Celebrate World Rhino Day

by Gabrielle Ozynski
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Started in 2010 by WWF South Africa, World Rhino Day now celebrates five species of rhino: Black, white, greater one-horned, Sumatran and Javan rhinos.

It was in 2011 that Lisa Jane Campbell of Chishakwe Ranch in Zimbabwe was looking online for collaborators for World Rhino Day and she discovered Rhishja Cota, founder of the wildlife advocacy organisation Annamiticus and a consultant with USAID Wildlife Asia. The two women shared the idea of making World Rhino Day in aid of both African and Asian rhinos.

They worked together and now it has grown to be a worldwide day of awareness for the endangered animal.

Sadly, the scourge of poaching rhinos for bogus medicinal uses continues, despite the many initiatives to combat it. Demand is neverending and therefore so is the poaching.

See also: How A Rhino Is Dehorned

Rhinos Critically Endangered And Extinct

At the beginning of the 20th century, 500 000 rhinos roamed Africa and Asia. But today very few rhinos survive outside national parks and reserves due to persistent poaching and habitat loss over many decades. Two species of rhino in Asia—Javan and Sumatran—are critically endangered.

For more about the poaching of rhinos and how some reserves are combating it go to: Dehorning: The battle to save rhinos facing threats within and outside the reserves

A subspecies of the Javan rhino was declared extinct in Vietnam in 2011. According to writer Haerudin R. Sadjudin, Ujung Kulon National Park in Indonesia’s Java island ‘is the last remaining habitat on Earth for the critically endangered Javan rhinoceros’ and its survival ‘is threatened by natural disasters and a genetic bottleneck due to its small population’.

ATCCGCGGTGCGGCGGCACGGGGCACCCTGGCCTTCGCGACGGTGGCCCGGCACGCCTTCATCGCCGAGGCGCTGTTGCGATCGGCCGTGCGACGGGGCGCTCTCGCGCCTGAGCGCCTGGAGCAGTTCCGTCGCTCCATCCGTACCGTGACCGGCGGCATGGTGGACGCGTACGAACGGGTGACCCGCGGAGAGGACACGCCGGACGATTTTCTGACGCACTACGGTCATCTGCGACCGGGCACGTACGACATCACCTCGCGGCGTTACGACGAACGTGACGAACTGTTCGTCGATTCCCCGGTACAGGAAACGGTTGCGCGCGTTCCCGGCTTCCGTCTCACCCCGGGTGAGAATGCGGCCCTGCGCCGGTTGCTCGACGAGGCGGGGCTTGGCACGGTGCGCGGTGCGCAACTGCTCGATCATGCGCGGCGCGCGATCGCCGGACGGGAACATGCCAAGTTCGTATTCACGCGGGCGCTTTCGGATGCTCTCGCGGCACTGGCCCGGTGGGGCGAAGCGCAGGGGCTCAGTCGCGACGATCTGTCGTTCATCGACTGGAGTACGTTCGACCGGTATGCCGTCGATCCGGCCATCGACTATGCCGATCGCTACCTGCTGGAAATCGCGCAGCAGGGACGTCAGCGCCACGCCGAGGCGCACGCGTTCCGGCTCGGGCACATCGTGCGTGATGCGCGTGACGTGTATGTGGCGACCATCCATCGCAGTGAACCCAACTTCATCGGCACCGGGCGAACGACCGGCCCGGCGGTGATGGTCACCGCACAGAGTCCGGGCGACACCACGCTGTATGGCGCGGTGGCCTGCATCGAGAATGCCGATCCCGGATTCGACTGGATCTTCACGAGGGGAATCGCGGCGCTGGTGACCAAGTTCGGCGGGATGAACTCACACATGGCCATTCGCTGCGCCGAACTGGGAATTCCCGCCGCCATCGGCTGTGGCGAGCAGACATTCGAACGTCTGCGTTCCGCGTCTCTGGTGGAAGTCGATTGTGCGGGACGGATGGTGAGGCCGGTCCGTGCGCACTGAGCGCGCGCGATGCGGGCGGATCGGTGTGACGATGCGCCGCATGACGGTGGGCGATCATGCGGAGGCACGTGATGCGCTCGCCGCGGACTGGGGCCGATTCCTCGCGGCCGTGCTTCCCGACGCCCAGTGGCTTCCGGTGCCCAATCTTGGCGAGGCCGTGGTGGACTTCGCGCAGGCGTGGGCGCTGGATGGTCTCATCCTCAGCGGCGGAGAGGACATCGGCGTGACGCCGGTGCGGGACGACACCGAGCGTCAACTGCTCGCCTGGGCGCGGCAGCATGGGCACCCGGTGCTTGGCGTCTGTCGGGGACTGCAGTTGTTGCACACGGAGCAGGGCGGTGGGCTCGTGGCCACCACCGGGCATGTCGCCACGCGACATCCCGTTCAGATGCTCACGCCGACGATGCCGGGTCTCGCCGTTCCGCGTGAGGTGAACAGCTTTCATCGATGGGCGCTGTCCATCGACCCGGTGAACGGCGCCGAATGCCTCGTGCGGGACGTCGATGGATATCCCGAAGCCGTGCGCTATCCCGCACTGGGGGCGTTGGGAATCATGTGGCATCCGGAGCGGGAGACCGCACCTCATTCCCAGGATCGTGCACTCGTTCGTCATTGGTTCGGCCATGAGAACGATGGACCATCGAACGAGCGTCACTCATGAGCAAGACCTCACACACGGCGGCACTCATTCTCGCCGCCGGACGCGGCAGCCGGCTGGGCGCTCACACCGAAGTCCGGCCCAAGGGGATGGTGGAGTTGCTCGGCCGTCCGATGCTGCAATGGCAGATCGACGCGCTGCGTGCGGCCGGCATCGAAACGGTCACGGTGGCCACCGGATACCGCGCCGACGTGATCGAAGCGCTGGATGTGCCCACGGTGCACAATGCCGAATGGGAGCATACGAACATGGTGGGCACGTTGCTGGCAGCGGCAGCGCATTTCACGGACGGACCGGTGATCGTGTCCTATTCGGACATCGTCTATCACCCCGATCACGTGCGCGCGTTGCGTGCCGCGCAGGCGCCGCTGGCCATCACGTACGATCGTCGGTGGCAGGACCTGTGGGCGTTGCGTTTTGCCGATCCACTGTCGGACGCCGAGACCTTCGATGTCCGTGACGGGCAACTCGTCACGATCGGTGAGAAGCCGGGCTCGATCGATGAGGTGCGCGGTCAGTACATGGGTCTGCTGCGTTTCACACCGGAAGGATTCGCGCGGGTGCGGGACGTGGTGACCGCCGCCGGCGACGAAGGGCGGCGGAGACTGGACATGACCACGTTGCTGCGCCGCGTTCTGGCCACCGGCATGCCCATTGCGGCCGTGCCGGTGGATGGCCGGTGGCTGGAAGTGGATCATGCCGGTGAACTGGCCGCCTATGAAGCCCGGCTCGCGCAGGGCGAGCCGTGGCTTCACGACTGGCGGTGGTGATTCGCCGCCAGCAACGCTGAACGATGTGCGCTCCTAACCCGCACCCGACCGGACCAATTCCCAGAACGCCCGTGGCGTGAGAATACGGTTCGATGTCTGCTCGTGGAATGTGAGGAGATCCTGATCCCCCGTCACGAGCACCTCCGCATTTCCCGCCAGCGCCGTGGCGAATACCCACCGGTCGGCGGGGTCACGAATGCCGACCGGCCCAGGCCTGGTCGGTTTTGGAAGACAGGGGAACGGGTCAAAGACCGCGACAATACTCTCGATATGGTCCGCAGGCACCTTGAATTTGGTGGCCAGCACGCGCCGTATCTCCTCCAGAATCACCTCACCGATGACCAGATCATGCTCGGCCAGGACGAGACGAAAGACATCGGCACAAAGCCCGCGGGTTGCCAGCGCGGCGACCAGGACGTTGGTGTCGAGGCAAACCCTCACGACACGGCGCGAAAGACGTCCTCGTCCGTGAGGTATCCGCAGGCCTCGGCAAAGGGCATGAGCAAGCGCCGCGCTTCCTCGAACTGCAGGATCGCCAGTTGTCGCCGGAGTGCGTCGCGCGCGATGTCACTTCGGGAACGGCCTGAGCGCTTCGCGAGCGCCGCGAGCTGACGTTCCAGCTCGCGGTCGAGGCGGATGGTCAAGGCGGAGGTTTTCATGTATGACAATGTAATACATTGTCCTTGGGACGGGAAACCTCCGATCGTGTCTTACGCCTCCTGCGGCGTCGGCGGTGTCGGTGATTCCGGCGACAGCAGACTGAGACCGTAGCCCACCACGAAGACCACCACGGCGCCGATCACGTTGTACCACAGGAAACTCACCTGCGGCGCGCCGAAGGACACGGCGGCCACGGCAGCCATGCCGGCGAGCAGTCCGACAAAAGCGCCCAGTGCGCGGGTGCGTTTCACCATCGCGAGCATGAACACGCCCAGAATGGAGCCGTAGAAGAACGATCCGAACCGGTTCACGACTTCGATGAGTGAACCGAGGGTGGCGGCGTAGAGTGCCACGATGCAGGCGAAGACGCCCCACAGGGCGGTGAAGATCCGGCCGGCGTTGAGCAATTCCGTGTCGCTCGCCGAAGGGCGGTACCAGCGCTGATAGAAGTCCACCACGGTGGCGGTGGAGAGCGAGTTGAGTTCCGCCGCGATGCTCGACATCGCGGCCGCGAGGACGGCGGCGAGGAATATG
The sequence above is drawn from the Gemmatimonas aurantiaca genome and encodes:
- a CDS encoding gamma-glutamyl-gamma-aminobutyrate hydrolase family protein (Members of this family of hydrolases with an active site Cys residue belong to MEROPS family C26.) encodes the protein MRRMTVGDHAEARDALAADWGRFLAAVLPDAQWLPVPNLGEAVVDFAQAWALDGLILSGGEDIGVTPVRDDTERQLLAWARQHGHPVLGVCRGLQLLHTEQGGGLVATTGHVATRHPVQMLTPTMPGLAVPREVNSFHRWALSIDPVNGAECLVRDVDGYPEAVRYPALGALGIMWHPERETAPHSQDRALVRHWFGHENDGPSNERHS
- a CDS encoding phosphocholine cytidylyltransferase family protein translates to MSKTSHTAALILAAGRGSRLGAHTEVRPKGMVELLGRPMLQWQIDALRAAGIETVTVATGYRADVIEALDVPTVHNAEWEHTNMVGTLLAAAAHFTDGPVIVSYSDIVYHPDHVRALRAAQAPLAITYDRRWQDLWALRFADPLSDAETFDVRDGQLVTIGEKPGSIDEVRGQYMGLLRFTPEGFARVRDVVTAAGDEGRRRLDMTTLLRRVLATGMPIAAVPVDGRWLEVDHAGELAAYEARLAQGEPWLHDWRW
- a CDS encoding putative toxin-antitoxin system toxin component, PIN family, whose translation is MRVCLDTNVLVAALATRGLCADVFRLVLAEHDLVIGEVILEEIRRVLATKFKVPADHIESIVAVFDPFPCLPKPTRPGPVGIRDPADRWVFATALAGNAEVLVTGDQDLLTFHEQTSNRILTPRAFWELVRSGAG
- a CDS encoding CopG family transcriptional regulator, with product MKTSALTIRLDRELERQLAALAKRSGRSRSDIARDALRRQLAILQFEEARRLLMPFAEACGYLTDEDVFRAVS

In Africa, Sudan, the last male northern white rhinoceros died in Kenya, on March 19, 2018. Only his daughter and granddaughter are left. Now in attempt to save the species, scientists have taken fertilized eggs taken from the two females and ‘frozen sperm harvested from two male northern white rhinos before they died’. According to Time.com ‘the embryos are now stored in liquid nitrogen, to be transferred into asurrogate mother — a southern white rhino — in the near future’.

Rhino Poaching Statistics In South Africa 

From January 1 to June 31, 2019:

Western Cape remained at zero for the second year in a row,  Kruger was down from 222 in 2018 to 190.

KwaZulu-Natal went from 64 to 66 poached. The Free State went from two to eight and Northern Cape from one to three rhinos poached.

Overall it has gone down from 383 to 318 from 2018. (Not including the foetuses of slain pregnant rhinos, or orphans found).

See Also: Stroop: Going Deep Into The Rhino War

The Truth About Rhino Horns’ Miracle ‘Cures

As WorldRhinoDay states: ‘Rhino horns cannot cure cancer. They do not cure hangovers. In fact, they cannot cure any ailments. Yet, demand for rhino horn persists, both for its perceived medicinal benefits and also as a symbol of high social status. Rhino horn is made of keratin – just like human nails – and is as effective at curing cancer as chewing on your own fingernails. It has no place in traditional medicine, or in the making of trinkets or ornamental carvings. It belongs on a rhino.’

For more information go to:World Rhino Day 2019

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